Physicists in Innsbruck have realized the first quantum simulation of lattice gauge theories, building a bridge between high-energy theory and atomic physics. Research teams describe how they simulated the creation of elementary particle pairs out of the vacuum by using a quantum computer.
Elementary particles are the fundamental buildings blocks of matter, and their properties are described by the Standard Model of particle physics. The discovery of the Higgs boson at the CERN in 2012 constitutes a further step towards the confirmation of the Standard Model. Quantum computers may provide a way to overcome this obstacle as they can simulate certain aspects of elementary particle physics in a well-controlled quantum system.
The importance of quantum computers in day to day life:
- in principle scalable, the massive resource overhead made the scheme practically daunting. However, several simplifications were followed by proof-of-principle demonstrations, and recent approaches based on cluster states or error encoding have dramatically reduced this worrying resource overhead, making an all-optical architecture a serious contender for the ultimate goal of a large-scale quantum computer.
- Key challenges will be the realization of high-efficiency sources of indistinguishable single photons, low-loss, scalable optical circuits, high-efficiency single-photon detectors, and low-loss interfacing of these components.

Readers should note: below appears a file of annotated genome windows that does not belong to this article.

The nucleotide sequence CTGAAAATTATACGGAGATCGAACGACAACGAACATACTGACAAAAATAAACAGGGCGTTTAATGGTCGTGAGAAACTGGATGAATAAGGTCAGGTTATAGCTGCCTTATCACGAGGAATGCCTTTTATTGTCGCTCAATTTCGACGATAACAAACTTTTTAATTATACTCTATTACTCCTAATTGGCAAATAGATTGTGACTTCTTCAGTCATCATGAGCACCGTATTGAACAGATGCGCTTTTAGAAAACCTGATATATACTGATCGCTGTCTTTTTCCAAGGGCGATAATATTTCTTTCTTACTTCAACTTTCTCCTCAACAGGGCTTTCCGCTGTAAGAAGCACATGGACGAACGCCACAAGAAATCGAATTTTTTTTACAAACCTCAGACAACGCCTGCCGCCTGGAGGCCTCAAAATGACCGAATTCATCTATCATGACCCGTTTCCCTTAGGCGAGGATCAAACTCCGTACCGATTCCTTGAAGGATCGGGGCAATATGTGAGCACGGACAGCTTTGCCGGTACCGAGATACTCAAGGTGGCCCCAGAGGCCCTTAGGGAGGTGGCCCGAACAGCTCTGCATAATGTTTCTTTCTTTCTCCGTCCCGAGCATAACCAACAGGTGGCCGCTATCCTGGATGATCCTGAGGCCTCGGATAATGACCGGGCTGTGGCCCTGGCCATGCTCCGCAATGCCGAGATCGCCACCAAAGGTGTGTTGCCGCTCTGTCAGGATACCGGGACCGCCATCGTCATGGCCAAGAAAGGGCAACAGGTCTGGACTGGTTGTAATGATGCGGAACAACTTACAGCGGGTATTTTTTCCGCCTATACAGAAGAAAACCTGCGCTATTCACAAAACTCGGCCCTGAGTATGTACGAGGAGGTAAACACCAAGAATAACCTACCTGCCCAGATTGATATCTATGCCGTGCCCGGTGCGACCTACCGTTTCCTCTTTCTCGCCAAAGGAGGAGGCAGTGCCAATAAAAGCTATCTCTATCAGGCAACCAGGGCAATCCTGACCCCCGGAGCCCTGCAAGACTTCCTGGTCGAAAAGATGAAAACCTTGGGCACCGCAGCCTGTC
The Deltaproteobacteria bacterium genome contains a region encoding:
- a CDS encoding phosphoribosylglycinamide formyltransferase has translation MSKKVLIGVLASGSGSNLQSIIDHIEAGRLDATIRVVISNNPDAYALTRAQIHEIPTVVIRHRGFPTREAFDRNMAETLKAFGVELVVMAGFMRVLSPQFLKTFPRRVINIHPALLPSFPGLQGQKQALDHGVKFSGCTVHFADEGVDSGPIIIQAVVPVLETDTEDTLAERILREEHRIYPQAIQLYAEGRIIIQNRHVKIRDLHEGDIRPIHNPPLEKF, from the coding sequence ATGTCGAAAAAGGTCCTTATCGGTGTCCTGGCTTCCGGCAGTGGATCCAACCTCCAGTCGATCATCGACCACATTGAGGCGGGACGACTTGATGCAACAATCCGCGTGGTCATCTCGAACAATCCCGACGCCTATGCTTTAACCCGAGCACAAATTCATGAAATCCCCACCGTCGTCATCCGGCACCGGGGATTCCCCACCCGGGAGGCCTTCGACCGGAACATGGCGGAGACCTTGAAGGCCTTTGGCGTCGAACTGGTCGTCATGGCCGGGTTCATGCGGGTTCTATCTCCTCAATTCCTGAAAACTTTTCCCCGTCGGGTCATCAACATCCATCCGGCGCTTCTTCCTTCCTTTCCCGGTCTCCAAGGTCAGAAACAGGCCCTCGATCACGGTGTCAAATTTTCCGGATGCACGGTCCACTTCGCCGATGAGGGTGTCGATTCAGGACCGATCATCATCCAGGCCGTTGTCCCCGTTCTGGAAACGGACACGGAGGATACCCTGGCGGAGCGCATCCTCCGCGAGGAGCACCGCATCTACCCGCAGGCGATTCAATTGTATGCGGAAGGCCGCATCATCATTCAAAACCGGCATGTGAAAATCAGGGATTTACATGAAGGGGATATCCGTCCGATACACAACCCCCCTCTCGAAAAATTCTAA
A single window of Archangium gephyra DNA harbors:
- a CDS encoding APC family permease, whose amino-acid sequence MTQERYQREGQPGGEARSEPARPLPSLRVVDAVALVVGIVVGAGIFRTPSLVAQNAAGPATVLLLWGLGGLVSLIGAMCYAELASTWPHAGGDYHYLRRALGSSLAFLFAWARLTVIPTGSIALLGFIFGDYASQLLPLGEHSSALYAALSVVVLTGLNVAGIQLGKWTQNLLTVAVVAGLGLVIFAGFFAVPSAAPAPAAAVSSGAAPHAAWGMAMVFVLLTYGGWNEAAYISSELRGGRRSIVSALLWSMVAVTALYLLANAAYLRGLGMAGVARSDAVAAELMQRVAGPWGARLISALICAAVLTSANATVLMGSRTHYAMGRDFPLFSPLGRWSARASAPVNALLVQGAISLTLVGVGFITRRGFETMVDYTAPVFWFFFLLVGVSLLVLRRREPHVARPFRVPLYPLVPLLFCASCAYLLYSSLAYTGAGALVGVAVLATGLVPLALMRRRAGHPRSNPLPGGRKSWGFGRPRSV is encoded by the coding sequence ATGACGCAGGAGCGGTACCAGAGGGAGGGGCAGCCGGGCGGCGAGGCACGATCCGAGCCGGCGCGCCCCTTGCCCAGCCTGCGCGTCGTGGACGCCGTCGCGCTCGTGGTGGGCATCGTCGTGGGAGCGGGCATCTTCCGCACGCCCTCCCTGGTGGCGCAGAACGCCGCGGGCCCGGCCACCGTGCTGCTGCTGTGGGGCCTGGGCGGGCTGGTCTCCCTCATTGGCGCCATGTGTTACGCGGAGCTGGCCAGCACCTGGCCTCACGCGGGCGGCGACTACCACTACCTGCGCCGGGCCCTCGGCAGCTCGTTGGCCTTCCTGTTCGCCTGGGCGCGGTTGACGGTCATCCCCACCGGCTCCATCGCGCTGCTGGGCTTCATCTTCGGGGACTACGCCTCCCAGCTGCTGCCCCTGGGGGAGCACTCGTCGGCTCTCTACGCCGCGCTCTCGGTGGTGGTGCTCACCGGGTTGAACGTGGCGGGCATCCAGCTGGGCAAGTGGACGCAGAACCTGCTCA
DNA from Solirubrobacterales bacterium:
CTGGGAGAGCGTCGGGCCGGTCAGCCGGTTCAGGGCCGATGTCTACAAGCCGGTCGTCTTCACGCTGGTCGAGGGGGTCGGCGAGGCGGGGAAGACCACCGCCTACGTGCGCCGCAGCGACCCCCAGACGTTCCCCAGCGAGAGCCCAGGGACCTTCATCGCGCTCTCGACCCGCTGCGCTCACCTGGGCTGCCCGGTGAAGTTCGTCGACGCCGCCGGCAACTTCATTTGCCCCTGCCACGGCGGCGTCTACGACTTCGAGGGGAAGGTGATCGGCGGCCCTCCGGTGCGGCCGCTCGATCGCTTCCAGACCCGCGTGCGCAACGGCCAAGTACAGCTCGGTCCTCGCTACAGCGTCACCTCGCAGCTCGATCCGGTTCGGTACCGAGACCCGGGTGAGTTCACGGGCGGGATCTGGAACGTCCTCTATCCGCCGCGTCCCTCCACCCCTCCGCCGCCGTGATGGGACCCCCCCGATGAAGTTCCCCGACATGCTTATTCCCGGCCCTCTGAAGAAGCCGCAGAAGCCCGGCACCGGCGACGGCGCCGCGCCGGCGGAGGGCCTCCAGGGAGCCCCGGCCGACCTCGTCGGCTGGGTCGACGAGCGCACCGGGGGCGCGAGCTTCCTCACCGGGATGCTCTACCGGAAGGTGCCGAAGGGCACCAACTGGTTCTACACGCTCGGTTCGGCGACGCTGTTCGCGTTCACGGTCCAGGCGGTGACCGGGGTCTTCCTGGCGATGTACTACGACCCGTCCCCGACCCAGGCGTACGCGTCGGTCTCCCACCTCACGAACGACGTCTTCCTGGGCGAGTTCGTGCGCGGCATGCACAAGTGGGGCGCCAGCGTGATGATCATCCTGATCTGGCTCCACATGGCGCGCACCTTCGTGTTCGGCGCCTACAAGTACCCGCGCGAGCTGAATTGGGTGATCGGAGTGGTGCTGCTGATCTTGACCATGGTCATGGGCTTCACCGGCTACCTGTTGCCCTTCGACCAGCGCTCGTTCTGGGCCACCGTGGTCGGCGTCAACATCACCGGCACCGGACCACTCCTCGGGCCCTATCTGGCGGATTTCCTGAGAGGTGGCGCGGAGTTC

Avoiding excessive hype. Making it very clear that quantum computers are unlikely to run your email or Web browser in the future.
Getting funding (this may conflict with the above challenges, so some researchers reorder their priorities 🙂
Uses of a Quantum computer:
There are several tasks for which a quantum computer will be useful. The one that is mentioned most frequently is that quantum computers will be able to read secret messages communicated over the internet using the current technologies (such as RSA, Diffie-Hellman, and other cryptographic protocols that are based on the hardness of number-theoretic problems like factoring and discrete logarithm). But there are many other fascinating applications.
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